Some pertinent questions:
What vintage is the tape itself ? The age of the recording isn't
terribly indicative of its age. Do you know the manufacturer and tape
number I.E. Ampex, Scotch , 206, 207 ?
When the tape is pulled away from the heads and guides of the playback
machine , is there a gummy residue deposited on the heads and guides ?
And does the tape itself have a gummy deposit on the spot at which the
tape will no longer pass through the machine?
If the answer is yes to any of these questions, and if the tape is
polyester base ,as opposed to acetate, you have a situation refered to
as Sticky Shead Syndrome. ( SSS)
This occurs mostly in 1970's vintage polyester based tape. Again, it
will not occur in acetate based tape.
The tape can be treated with a heating process which will cause the
binder which has leached out from under the oxide( the recording medium
) to be driven back under the oxide, thereby allowing the tape to be
played without problems. - At least most of the time.
The process is not permanent, however as the problem will return in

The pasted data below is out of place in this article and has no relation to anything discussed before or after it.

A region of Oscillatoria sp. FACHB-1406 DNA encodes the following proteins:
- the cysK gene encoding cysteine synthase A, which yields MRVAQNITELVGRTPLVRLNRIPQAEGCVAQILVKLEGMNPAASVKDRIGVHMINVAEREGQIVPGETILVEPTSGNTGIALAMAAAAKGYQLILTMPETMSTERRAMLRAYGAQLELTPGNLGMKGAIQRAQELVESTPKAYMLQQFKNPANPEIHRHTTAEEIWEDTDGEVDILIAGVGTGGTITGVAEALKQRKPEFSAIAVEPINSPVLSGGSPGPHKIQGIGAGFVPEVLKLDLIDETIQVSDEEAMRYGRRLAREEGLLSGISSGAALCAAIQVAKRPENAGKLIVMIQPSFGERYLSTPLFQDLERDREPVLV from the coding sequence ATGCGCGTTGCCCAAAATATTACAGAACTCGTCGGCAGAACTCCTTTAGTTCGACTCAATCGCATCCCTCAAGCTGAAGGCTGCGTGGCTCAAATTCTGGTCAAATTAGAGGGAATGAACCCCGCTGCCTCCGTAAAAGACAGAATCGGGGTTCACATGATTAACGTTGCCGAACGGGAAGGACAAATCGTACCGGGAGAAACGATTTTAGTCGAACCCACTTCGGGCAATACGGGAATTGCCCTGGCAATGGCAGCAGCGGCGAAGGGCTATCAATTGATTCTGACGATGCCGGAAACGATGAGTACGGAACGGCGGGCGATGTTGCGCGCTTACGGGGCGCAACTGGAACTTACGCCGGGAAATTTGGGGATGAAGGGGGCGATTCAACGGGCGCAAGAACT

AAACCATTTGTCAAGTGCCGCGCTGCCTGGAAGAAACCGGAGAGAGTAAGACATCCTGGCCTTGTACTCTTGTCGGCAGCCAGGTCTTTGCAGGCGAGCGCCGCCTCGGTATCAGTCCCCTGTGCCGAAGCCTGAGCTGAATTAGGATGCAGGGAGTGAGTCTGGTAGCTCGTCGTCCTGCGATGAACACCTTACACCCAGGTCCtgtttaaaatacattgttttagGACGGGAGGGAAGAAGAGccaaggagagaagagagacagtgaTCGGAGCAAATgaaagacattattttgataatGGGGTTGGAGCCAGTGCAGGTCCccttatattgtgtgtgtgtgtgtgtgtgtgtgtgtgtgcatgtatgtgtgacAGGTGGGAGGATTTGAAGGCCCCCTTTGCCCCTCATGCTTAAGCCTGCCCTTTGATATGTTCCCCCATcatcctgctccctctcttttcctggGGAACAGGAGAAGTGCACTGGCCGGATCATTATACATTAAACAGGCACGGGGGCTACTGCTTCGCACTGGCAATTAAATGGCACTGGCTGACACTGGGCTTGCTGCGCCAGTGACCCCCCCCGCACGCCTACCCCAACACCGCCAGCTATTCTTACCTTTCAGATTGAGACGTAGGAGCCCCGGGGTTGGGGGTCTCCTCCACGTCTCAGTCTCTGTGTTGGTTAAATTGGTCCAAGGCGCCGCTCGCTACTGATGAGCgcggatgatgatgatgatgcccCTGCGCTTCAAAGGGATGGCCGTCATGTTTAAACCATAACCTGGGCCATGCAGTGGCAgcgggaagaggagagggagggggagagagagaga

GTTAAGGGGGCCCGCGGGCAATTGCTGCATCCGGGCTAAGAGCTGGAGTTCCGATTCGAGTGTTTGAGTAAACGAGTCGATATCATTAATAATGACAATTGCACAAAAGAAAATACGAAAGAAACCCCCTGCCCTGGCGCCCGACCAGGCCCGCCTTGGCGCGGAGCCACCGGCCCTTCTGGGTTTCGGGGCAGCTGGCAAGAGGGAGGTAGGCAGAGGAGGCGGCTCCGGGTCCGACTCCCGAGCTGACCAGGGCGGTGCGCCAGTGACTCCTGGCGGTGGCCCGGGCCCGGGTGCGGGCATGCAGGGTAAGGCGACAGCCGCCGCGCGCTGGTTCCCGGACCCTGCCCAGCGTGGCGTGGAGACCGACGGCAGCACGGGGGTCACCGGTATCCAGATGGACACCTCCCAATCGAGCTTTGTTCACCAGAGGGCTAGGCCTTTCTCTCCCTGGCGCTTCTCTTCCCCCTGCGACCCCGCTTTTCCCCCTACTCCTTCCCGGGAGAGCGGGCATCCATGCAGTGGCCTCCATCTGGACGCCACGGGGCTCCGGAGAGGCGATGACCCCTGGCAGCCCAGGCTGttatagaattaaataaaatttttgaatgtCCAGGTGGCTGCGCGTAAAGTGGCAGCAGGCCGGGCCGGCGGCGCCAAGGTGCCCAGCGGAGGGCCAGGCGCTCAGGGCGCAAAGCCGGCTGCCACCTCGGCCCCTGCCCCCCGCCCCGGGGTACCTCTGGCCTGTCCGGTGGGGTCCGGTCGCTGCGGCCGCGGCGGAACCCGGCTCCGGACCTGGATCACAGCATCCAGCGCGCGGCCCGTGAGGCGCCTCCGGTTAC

time. The binder cannnot be cleaned from the tape. Heating is at
present the only way to address the problem.
Belfer Audio Archive
>>> [log in to unmask] 6/15/2005 9:40:08 AM >>>
I hope that someone might have a solution for this problem. This
morning I am having my intern copy oral history tapes to make service
copies for research and to send off for transcription and while she
dubbing one of the tapes in the high speed dubbing machine it stopped.
At that point the copy rewound but the original wouldn't budge. I
pulled it out of the machine and tried to manually advance or reverse
the tape but it is completely stuck as if all of the tape melted
together at that one spot. The tape will rewind but it will not go
that one spot so half of the tape is usable and the other half is just
stuck. Any suggestions on how to salvage this tape? Is it
Christina J. Hostetter
Eric Friedheim Library at
The National Press Club
529 14th Street, NW
Washington, DC 20045